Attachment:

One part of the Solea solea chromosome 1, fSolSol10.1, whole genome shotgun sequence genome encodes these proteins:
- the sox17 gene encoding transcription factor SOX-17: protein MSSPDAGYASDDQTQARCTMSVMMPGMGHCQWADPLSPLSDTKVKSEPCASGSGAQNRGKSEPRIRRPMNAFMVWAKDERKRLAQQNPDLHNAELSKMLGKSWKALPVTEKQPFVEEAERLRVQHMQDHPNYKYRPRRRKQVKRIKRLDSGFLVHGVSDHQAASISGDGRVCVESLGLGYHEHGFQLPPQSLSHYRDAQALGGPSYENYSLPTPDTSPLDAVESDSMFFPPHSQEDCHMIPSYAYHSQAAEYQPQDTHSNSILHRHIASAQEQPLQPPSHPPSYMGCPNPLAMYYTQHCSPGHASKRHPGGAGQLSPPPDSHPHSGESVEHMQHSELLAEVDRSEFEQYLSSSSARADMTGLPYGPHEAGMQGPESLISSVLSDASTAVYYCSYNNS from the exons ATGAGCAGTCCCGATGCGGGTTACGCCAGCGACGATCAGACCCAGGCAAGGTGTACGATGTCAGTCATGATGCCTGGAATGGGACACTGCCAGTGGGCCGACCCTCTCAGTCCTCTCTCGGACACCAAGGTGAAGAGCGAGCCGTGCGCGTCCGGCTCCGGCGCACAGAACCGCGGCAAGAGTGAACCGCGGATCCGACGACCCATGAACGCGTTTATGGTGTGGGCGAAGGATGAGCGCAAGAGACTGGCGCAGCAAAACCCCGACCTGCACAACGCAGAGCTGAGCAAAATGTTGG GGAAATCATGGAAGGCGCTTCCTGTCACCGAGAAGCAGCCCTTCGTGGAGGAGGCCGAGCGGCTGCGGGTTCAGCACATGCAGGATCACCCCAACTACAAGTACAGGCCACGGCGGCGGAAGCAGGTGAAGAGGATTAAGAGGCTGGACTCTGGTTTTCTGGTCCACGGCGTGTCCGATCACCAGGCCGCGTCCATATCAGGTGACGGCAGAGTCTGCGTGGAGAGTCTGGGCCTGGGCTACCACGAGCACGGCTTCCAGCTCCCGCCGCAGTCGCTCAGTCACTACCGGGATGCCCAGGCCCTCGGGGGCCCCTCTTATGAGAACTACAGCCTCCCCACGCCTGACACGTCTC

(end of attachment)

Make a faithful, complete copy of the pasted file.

One part of the Solea solea chromosome 1, fSolSol10.1, whole genome shotgun sequence genome encodes these proteins:
- the sox17 gene encoding transcription factor SOX-17: protein MSSPDAGYASDDQTQARCTMSVMMPGMGHCQWADPLSPLSDTKVKSEPCASGSGAQNRGKSEPRIRRPMNAFMVWAKDERKRLAQQNPDLHNAELSKMLGKSWKALPVTEKQPFVEEAERLRVQHMQDHPNYKYRPRRRKQVKRIKRLDSGFLVHGVSDHQAASISGDGRVCVESLGLGYHEHGFQLPPQSLSHYRDAQALGGPSYENYSLPTPDTSPLDAVESDSMFFPPHSQEDCHMIPSYAYHSQAAEYQPQDTHSNSILHRHIASAQEQPLQPPSHPPSYMGCPNPLAMYYTQHCSPGHASKRHPGGAGQLSPPPDSHPHSGESVEHMQHSELLAEVDRSEFEQYLSSSSARADMTGLPYGPHEAGMQGPESLISSVLSDASTAVYYCSYNNS from the exons ATGAGCAGTCCCGATGCGGGTTACGCCAGCGACGATCAGACCCAGGCAAGGTGTACGATGTCAGTCATGATGCCTGGAATGGGACACTGCCAGTGGGCCGACCCTCTCAGTCCTCTCTCGGACACCAAGGTGAAGAGCGAGCCGTGCGCGTCCGGCTCCGGCGCACAGAACCGCGGCAAGAGTGAACCGCGGATCCGACGACCCATGAACGCGTTTATGGTGTGGGCGAAGGATGAGCGCAAGAGACTGGCGCAGCAAAACCCCGACCTGCACAACGCAGAGCTGAGCAAAATGTTGG GGAAATCATGGAAGGCGCTTCCTGTCACCGAGAAGCAGCCCTTCGTGGAGGAGGCCGAGCGGCTGCGGGTTCAGCACATGCAGGATCACCCCAACTACAAGTACAGGCCACGGCGGCGGAAGCAGGTGAAGAGGATTAAGAGGCTGGACTCTGGTTTTCTGGTCCACGGCGTGTCCGATCACCAGGCCGCGTCCATATCAGGTGACGGCAGAGTCTGCGTGGAGAGTCTGGGCCTGGGCTACCACGAGCACGGCTTCCAGCTCCCGCCGCAGTCGCTCAGTCACTACCGGGATGCCCAGGCCCTCGGGGGCCCCTCTTATGAGAACTACAGCCTCCCCACGCCTGACACGTCTC